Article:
Monday, November 06, 2006

COIN obsolete?

COIN (counter-insurgency) doctrine traditionally orients on fixing the underlying (undermining) weakness in the government's policy that feeds the insurgency. Usually that means economic redress, land reform, social services, equality under the law, and the like. As with so much of what we do it's a response to Marxist movements. That means there is never a purely military solution, but that there has to be a political and economic one as well, and the establishment of a more just goverment that provides better economic opportunities, social services, redistribution of land or wealth, and equality under the law will "drain the swamp" and eliminate the breeding ground of the killer mosquitos. Economic solutions were pursued from the beginning at every level with national and local construction both contracted, done by local units, even G.I's on their own initiative and time (between combat missions). There was some success nationwide in these efforts and they were hampered mainly by sabotage (again the failure to provide security).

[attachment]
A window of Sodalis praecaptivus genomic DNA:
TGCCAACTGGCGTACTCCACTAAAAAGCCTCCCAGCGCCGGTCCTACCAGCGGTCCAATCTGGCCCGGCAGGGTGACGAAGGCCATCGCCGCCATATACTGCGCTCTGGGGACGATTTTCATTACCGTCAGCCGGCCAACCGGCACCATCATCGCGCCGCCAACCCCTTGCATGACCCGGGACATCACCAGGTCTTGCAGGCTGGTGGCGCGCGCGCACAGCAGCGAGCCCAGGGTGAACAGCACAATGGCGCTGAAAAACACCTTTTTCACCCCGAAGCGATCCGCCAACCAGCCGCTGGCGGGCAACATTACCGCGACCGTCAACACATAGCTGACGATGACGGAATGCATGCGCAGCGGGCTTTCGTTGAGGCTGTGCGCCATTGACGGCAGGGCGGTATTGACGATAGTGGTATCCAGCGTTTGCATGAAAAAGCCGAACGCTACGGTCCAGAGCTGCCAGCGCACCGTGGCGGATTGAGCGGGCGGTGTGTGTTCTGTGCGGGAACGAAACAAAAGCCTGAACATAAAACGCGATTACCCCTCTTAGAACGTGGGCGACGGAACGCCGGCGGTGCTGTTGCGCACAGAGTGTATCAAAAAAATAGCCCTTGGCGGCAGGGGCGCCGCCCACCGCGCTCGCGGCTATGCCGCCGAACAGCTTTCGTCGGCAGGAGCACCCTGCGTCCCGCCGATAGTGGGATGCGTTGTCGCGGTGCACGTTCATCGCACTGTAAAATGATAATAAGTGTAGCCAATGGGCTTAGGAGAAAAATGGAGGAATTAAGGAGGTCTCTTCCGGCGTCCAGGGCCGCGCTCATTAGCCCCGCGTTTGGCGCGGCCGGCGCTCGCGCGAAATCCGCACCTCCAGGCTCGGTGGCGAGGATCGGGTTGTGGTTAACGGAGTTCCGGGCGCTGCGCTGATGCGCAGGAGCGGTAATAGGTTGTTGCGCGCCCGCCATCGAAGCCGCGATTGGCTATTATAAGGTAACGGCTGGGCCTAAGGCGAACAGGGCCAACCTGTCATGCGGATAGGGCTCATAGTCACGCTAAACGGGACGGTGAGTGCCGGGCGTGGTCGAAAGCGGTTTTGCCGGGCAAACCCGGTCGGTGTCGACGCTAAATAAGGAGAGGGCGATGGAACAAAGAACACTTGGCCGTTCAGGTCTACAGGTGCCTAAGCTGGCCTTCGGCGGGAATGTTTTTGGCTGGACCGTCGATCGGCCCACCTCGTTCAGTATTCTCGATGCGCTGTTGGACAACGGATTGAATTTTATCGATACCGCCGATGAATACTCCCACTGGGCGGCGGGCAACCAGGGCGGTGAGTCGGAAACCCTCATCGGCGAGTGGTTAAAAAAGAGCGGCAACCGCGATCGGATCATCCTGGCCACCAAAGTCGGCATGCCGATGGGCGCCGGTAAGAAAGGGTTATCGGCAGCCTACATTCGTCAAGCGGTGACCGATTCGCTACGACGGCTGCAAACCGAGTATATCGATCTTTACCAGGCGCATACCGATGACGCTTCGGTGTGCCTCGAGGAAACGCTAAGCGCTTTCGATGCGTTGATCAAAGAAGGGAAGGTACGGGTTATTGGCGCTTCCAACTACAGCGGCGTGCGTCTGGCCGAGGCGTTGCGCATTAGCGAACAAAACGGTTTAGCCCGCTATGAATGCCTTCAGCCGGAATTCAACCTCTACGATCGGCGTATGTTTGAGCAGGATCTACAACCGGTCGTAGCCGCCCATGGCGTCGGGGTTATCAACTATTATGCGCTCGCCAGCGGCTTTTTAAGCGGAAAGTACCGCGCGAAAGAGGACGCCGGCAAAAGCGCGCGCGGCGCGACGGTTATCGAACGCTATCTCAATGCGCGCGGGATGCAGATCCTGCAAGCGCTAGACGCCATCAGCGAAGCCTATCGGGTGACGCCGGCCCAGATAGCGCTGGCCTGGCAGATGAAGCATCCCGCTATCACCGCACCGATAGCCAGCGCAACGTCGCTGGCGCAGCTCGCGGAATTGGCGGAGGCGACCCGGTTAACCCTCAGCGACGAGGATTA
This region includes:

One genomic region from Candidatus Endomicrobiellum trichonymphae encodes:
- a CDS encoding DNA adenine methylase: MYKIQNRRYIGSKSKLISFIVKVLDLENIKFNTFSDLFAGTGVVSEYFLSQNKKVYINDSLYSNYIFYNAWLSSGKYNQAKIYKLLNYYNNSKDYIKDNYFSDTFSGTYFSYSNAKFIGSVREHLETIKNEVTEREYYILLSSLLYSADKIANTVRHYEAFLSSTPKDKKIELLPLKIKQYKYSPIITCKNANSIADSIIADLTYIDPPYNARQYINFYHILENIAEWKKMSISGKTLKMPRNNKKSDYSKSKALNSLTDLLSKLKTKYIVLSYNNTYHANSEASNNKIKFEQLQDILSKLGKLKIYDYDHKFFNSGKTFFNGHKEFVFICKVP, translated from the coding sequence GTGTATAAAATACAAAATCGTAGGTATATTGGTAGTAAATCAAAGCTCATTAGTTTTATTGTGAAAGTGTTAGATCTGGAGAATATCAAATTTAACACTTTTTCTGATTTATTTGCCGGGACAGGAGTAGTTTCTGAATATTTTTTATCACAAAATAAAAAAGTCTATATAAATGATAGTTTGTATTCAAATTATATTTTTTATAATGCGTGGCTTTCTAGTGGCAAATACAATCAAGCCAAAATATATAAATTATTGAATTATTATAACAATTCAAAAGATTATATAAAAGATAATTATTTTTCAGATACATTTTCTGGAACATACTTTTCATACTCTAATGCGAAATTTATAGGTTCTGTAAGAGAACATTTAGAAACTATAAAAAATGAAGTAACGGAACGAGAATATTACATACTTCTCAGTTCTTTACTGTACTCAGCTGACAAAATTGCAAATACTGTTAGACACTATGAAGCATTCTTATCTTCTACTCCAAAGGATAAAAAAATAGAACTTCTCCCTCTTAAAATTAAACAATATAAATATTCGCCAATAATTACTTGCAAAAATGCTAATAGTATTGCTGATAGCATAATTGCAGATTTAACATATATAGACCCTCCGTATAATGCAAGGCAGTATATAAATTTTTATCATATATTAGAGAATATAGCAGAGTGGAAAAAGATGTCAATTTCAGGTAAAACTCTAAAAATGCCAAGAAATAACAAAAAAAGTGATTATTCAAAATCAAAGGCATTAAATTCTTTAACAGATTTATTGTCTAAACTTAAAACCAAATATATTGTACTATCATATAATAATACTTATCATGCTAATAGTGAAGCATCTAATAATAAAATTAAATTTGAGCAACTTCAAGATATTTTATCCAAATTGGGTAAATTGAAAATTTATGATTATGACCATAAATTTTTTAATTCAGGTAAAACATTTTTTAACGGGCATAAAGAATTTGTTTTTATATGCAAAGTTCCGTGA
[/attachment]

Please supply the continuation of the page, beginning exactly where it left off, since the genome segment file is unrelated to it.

However despite the high unemployment rate young men are not interested in reconstruction or commerce. They still want to blow things up. Perhaps it's the wounded pride and loss of dignity that counts more, restoration of soverignty should help.

So in Iraq we have from the beginning pursued a political solution by setting up local councils, then elections at all levels, a locally drawn up and locally ratified Constitution (climaxing with the dramatic "purple fingers" election; free, fair, even safe) and not least trying to establish security legitimacy for the Iraqi's by training, equipping, advising and most of all turning over control to Iraqi Security Forces. That should take the wind out of the insurgents sails! And in most insurgencies up until now, it would have. But the lot of the GI and most especially the Iraqi civilian worsens, never more than now. Why?


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